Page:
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CLUB PARADISE -- The unchanneled energy of Robin Williams can't redeem this messy yarn about a burned-out Chicago firefighter who decides he'd rather run a scruffy hotel on an island in the sun. Jimmy Cliff gives a likable performance, though, as a singer who longs to do rebellious reggae instead of the paltry pop tunes his audience expects. Directed by comedy specialist Harold Ramis, with more enthusiasm than taste or coherence. (Rated PG-13) KARL MAY -- Once again, West German filmmaker Hans-J"urgen Syberberg takes a long, contemplative look at Germany's social and cultural roots. This time he focuses on the German author Karl May, who earned enormous fame and influence writing pulp fiction, including action-filled yarns about the American ``Wild West'' with titles like ``Canada Bill'' and characters like Inchoo-Choona, the Apache chief. With much irony, Syberberg sees him as ``the last great German mystic in the land of dying legends'' and an embodiment of his country's ``irrealism and romanticism,'' especially as May was something of a fraud and a dreamer in his private life. This film is the centerpiece of a trilogy that includes the insufferable ``Ludwig, Requiem for a Virgin King'' and the monumental ``Our Hitler -- A Film From Germany,'' but it's more conventional than those works, portraying May and his world through traditional scenes as well as the wordy dissertations and roving camera journeys that are Syberberg's trademark. (Not rated)

PSYCHO III -- This is a loony-tune variation on Alfred Hitchcock's classic thriller, with more sex and gore than the suspense-master ever needed to make his point. Anthony Perkins returns as the batty motel-keeper, who's mixed up this time with a neurotic nun. Perkins also makes his directing debut, borrowing from a number of Hitchcock pictures, but not managing to control the delirious self-satire he grafts onto the action. (Rated R)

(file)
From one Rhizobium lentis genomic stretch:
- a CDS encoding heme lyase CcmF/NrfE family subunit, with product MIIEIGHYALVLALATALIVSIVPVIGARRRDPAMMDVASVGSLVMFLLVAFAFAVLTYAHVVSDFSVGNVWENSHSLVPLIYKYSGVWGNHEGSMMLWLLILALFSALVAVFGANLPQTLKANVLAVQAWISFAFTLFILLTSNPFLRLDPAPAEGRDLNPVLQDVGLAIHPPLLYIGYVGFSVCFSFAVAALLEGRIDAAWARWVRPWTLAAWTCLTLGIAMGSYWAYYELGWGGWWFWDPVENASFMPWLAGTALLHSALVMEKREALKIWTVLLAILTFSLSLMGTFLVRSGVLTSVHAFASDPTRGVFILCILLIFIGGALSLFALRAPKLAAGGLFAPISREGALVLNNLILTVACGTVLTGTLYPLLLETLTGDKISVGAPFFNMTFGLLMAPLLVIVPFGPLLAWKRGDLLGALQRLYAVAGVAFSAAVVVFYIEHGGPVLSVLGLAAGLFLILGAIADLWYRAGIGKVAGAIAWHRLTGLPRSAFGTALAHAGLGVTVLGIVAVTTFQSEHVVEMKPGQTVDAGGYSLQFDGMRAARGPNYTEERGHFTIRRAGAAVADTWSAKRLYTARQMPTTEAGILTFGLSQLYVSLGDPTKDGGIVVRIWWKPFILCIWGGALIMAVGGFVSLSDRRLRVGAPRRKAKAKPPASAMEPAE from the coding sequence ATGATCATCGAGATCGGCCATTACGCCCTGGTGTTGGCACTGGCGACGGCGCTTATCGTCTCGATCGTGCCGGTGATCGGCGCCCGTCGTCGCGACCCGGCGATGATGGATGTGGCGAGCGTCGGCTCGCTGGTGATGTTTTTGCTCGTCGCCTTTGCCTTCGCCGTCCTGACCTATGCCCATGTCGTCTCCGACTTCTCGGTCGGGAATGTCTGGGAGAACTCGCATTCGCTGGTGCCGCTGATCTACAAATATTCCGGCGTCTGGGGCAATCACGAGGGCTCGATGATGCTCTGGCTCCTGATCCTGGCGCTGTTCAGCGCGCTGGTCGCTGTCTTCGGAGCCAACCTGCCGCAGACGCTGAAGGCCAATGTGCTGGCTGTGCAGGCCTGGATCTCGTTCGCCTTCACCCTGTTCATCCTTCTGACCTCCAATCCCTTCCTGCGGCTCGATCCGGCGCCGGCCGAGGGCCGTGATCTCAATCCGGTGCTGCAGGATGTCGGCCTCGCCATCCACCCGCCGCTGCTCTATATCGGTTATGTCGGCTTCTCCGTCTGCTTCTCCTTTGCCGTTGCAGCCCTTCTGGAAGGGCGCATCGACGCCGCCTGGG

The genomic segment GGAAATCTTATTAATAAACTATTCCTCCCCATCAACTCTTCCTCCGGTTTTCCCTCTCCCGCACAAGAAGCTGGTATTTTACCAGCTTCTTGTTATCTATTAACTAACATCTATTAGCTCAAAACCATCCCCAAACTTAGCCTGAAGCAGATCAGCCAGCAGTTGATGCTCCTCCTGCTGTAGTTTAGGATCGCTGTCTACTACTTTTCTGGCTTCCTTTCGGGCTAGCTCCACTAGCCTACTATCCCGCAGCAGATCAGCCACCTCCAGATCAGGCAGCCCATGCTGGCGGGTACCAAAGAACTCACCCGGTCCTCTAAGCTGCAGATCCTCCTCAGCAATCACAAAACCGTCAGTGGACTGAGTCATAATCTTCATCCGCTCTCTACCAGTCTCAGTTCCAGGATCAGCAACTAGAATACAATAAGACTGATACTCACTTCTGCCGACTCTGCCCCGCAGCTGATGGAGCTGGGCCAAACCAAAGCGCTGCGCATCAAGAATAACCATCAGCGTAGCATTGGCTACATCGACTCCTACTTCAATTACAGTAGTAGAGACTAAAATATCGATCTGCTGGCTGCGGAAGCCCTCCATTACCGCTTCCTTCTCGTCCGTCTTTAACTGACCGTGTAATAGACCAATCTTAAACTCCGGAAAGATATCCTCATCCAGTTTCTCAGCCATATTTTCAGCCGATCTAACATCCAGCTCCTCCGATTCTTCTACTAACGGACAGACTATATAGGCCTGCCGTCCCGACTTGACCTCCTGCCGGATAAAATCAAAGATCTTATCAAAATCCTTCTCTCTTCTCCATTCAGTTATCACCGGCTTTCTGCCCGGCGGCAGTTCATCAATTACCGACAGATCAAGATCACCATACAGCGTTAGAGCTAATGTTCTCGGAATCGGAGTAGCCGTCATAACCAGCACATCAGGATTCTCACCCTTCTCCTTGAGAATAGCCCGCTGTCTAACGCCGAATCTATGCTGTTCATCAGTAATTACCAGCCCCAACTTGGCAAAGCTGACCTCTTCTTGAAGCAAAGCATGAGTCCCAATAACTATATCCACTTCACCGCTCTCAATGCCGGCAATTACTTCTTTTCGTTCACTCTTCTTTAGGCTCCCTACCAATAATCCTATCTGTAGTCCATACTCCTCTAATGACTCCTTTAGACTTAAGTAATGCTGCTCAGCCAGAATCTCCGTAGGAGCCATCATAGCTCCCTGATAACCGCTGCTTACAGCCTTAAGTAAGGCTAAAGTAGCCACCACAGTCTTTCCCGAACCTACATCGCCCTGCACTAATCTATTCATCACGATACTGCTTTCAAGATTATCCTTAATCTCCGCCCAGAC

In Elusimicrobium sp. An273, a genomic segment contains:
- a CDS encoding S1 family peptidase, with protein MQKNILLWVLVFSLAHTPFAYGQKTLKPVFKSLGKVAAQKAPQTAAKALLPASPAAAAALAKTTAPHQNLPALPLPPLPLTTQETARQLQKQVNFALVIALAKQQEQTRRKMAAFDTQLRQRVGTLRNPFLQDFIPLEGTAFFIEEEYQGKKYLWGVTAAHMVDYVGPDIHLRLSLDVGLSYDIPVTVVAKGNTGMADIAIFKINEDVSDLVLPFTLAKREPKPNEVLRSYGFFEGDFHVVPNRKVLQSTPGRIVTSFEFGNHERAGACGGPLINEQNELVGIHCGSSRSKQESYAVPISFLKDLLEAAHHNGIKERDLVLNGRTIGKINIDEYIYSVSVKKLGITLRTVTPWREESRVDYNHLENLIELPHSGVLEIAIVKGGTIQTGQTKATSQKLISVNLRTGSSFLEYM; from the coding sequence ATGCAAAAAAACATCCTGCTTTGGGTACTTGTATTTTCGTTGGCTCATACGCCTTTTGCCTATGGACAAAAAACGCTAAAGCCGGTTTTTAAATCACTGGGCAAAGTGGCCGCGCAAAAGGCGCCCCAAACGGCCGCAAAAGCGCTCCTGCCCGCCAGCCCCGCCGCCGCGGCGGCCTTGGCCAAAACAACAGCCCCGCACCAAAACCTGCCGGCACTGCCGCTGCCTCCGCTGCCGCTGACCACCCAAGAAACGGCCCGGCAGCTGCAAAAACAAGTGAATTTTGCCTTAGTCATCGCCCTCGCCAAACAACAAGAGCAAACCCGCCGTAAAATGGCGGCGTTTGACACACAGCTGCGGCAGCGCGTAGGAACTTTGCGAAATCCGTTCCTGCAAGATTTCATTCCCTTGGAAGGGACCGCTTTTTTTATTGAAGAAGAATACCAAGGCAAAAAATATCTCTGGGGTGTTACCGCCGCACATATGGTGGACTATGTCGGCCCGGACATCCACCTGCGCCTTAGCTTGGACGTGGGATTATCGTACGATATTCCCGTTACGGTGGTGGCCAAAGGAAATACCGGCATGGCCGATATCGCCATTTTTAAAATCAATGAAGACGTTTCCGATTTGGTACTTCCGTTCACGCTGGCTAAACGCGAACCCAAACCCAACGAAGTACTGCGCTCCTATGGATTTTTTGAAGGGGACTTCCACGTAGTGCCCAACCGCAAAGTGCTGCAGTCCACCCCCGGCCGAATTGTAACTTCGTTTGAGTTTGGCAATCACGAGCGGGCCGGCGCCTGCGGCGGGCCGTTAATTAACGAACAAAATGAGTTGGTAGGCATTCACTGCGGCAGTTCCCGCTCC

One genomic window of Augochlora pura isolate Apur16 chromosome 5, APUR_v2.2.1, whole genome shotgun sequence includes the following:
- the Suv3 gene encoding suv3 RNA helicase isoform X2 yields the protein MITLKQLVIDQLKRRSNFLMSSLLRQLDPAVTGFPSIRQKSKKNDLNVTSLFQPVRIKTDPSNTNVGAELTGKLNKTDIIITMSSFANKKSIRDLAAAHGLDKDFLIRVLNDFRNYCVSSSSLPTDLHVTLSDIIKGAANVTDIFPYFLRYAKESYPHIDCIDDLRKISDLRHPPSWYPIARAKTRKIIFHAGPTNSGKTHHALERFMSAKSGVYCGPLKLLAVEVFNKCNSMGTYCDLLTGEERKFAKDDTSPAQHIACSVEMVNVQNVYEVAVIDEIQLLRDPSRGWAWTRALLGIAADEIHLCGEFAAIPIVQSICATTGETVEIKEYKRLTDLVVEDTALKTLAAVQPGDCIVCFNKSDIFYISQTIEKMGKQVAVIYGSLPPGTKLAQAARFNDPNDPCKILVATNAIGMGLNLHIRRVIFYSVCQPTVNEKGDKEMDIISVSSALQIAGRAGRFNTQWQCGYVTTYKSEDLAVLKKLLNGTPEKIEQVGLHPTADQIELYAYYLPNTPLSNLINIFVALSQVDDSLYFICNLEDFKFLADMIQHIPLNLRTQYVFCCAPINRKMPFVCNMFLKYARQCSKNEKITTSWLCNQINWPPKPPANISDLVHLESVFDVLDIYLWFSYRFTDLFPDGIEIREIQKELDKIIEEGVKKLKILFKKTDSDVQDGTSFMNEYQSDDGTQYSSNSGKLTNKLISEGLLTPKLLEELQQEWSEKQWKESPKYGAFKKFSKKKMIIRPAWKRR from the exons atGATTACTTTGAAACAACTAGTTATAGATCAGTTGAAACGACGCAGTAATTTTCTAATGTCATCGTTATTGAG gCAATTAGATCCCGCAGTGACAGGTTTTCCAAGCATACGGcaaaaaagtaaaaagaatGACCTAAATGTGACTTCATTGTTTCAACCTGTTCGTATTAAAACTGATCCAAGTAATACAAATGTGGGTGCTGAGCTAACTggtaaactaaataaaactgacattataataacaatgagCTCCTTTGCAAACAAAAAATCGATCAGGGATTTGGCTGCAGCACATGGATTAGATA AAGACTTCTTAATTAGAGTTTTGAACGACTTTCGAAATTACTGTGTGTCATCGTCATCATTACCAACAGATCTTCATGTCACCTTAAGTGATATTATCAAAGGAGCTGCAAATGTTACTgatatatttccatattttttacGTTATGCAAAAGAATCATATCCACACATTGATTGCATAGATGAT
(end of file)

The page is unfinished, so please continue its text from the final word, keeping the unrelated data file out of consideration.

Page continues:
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RAW DEAL -- Arnold Schwarzenegger lumbers through another role in the pleasantly Neanderthal style that's his trademark. This time he's a discredited cop who kills about a million people to show he has ``what it takes'' to fight crime. There are some welcome comic touches in the screenplay, but the violence is inexcusable. Directed by John Irvin. (Rated R)

RUNNING SCARED -- While wiping out a murderous drug ring, two cops try to decide whether they should keep cleaning up Chicago or retire to an easy life in the Florida sunshine. There are some funny lines and situations among the bursts of nasty violence, but the plot doesn't always make sense. More seriously, the pairing of black Gregory Hines and white Billy Crystal doesn't take the edge off racist overtones in the screenplay. Directed by Peter Hyams, who also did the cinematography. (Rated R)

UNDER THE CHERRY MOON -- Way, way under. There's hardly a speck of fun or human interest in this wobbly romance about a young man wooing a wealthy woman in the south of France, with a little help from his friend. Directed by the rock star Prince, who also plays the leading role, and photographed in radiant black-and-white by the brilliant Michael Ballhaus, whose camera work rises magically above the dopiness of the project. (Rated PG-13) RATINGS: Films with ratings other than G may contain varying degrees of vulgar language, nudity, sex, and violence.

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